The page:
1. Now that Stan Lee is being eulogized far and wide, it's important to remember how marginal Stan Lee and his collaborators (Jack Kirby and Steve Ditko) were in the 1950s and 1960s.

2. Marvel Comics (before that Atlas) was just a cog in the machine of a bottom pulp publisher run by Martin Goodman, the husband of one of Lee's cousins. It was the lowest of the low in the publishing world.
3. Now Mario Puzo (not yet the author of the Godfather) shared offices with Stan Lee in the 1950s and 1960s. Puzo wrote for garrish men's adventure magazines and, like Lee, dreamed of writing a novel & breaking out. But Puzo looked down on Lee.
4. Flo Steinberg, 1960s secretary at Marvel: "They were always making jokes about us. They'd come in and giggle. mario Puzo would look in and would see us all working on his way to the office and say, 'Work faster, little elves. Christmas is coming.'"
5. When JFK was killed, the whole office of Magazine Management was stunned and quiet. Except Lee. He continued working. "He was still working on the comic books," Puzo said. "Like that was the most important thing in the world."
6. How do we locate the achievement of Stan Lee? I think one place to start is that even when he was despised by the likes of Mario Puzo Lee took his work very seriously, It was, for him, "the most important thing in the world."
7. Lee's legacy, at least among the comics cognoscenti has become clouded by debates over authorship. Many, me included, now think that the many creator of the 1960s books were the artists (Kiby & Ditko but also Wally Wood, Gene Colan etc).
8. I think one way to recast Lee's legacy is to think of him as an Editor who added dialogue more than a writer. And he was an editor of genius, far better than his peers in terms of recognizing the talent of Kirby & Ditko, giving it room to breathe.
9. It was Lee who first conceptualized the Marvel line as a coherent universe (an outgrowth of encouraging his artists to put in cameos to cross pollinate the titles). And his carnival barkers voice, sometimes grating, gave the Marvel titles a tonal unity.
10. The framing of the Marvel books as a coherent interlocking universe was the key shift. We're very used to this now in pop culture. Even frigging Lego has their own cinematic universe! But Lee in 1960s (perhaps influenced by sci-fi) was pioneer https://t.co/q8DbtCTKcj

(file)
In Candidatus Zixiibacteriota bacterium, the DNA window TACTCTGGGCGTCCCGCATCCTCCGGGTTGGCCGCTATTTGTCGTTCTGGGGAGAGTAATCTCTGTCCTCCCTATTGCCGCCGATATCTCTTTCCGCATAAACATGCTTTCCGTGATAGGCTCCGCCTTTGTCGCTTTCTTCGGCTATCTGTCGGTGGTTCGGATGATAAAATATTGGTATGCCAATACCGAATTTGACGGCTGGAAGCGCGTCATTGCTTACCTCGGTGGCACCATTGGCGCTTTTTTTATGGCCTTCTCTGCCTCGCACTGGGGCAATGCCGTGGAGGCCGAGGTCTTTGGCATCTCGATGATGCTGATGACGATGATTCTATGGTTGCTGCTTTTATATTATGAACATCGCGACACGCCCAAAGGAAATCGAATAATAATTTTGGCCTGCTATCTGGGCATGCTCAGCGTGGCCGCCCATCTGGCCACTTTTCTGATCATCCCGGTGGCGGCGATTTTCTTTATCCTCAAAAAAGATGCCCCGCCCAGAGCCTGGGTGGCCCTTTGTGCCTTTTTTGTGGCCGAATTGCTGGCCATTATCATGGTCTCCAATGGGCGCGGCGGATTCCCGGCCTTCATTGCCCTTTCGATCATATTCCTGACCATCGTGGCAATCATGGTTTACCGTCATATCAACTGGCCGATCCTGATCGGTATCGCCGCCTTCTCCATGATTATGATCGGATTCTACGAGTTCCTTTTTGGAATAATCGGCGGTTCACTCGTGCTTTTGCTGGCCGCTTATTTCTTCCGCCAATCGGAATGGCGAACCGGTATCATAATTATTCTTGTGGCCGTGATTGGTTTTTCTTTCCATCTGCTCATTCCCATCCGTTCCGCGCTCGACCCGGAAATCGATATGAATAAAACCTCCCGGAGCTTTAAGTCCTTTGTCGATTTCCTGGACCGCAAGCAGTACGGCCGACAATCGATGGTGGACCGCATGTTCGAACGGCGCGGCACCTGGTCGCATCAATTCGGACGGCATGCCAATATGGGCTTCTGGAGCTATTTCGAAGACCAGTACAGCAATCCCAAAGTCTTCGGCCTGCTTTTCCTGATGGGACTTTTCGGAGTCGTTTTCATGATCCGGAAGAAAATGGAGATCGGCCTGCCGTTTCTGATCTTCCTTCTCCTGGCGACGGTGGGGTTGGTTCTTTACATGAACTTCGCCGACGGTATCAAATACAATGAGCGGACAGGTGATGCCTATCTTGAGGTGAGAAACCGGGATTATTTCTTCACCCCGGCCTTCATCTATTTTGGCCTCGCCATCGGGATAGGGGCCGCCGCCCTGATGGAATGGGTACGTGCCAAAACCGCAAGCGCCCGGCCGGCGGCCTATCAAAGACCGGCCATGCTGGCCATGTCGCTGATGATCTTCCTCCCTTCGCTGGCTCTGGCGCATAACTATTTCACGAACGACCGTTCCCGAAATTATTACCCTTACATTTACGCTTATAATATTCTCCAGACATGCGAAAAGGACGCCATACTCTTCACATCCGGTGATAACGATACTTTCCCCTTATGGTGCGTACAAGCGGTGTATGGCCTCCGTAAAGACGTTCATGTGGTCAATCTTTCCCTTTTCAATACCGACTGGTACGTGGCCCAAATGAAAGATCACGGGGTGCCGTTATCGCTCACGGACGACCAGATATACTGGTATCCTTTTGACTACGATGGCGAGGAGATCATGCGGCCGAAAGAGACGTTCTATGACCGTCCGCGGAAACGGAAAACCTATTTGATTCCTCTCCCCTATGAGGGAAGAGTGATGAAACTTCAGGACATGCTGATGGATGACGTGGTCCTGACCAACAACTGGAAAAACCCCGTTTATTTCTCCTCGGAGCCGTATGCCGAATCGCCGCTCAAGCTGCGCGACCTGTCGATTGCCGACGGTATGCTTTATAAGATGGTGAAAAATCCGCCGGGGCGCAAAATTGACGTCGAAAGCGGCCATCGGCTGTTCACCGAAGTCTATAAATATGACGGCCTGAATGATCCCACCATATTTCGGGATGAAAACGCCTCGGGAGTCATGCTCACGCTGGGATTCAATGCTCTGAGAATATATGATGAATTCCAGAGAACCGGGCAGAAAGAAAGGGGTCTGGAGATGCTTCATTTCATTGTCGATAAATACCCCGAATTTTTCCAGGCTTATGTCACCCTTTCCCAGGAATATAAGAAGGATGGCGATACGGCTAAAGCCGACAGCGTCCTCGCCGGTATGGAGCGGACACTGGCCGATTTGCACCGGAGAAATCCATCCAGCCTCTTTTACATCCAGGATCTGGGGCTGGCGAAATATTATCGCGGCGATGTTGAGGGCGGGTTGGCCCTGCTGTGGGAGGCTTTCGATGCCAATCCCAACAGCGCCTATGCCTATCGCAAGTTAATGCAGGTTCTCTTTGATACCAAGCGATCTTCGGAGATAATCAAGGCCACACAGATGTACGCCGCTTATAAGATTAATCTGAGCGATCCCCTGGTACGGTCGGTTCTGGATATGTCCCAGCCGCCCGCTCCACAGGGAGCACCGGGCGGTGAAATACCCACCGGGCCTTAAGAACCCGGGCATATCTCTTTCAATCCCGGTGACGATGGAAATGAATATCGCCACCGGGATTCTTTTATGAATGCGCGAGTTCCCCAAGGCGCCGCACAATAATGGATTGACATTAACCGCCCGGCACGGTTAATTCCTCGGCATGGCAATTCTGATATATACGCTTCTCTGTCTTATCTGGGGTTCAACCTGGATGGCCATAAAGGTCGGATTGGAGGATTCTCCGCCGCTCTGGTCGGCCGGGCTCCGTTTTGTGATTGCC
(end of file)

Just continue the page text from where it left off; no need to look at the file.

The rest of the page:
11. The key to Stan Lee's life is that he wanted originally to be a novelist (Stanley Leiber!) and did comics as a day job & pen name (Stan Lee). By the time he was 39 he realized the novel wasn't coming and so threw himself into the day job with a passion.
12. My more extended thoughts on Stan Lee and his legacy here: https://t.co/UcwrGbrgnc
13. My Lee piece should be read in conjunction with my earlier Kirby piece https://t.co/THtOKcrVt7
14. And also my Ditko obituary: https://t.co/7fg65diYqK

More from Culture

I'm going to do two history threads on Ethiopia, one on its ancient history, one on its modern story (1800 to today). 🇪🇹

I'll begin with the ancient history ... and it goes way back. Because modern humans - and before that, the ancestors of humans - almost certainly originated in Ethiopia. 🇪🇹 (sub-thread):


The first likely historical reference to Ethiopia is ancient Egyptian records of trade expeditions to the "Land of Punt" in search of gold, ebony, ivory, incense, and wild animals, starting in c 2500 BC 🇪🇹


Ethiopians themselves believe that the Queen of Sheba, who visited Israel's King Solomon in the Bible (c 950 BC), came from Ethiopia (not Yemen, as others believe). Here she is meeting Solomon in a stain-glassed window in Addis Ababa's Holy Trinity Church. 🇪🇹


References to the Queen of Sheba are everywhere in Ethiopia. The national airline's frequent flier miles are even called "ShebaMiles". 🇪🇹

You May Also Like

Recently, the @CNIL issued a decision regarding the GDPR compliance of an unknown French adtech company named "Vectaury". It may seem like small fry, but the decision has potential wide-ranging impacts for Google, the IAB framework, and today's adtech. It's thread time! 👇

It's all in French, but if you're up for it you can read:
• Their blog post (lacks the most interesting details):
https://t.co/PHkDcOT1hy
• Their high-level legal decision: https://t.co/hwpiEvjodt
• The full notification: https://t.co/QQB7rfynha

I've read it so you needn't!

Vectaury was collecting geolocation data in order to create profiles (eg. people who often go to this or that type of shop) so as to power ad targeting. They operate through embedded SDKs and ad bidding, making them invisible to users.

The @CNIL notes that profiling based off of geolocation presents particular risks since it reveals people's movements and habits. As risky, the processing requires consent — this will be the heart of their assessment.

Interesting point: they justify the decision in part because of how many people COULD be targeted in this way (rather than how many have — though they note that too). Because it's on a phone, and many have phones, it is considered large-scale processing no matter what.
1/ Here’s a list of conversational frameworks I’ve picked up that have been helpful.

Please add your own.

2/ The Magic Question: "What would need to be true for you


3/ On evaluating where someone’s head is at regarding a topic they are being wishy-washy about or delaying.

“Gun to the head—what would you decide now?”

“Fast forward 6 months after your sabbatical--how would you decide: what criteria is most important to you?”

4/ Other Q’s re: decisions:

“Putting aside a list of pros/cons, what’s the *one* reason you’re doing this?” “Why is that the most important reason?”

“What’s end-game here?”

“What does success look like in a world where you pick that path?”

5/ When listening, after empathizing, and wanting to help them make their own decisions without imposing your world view:

“What would the best version of yourself do”?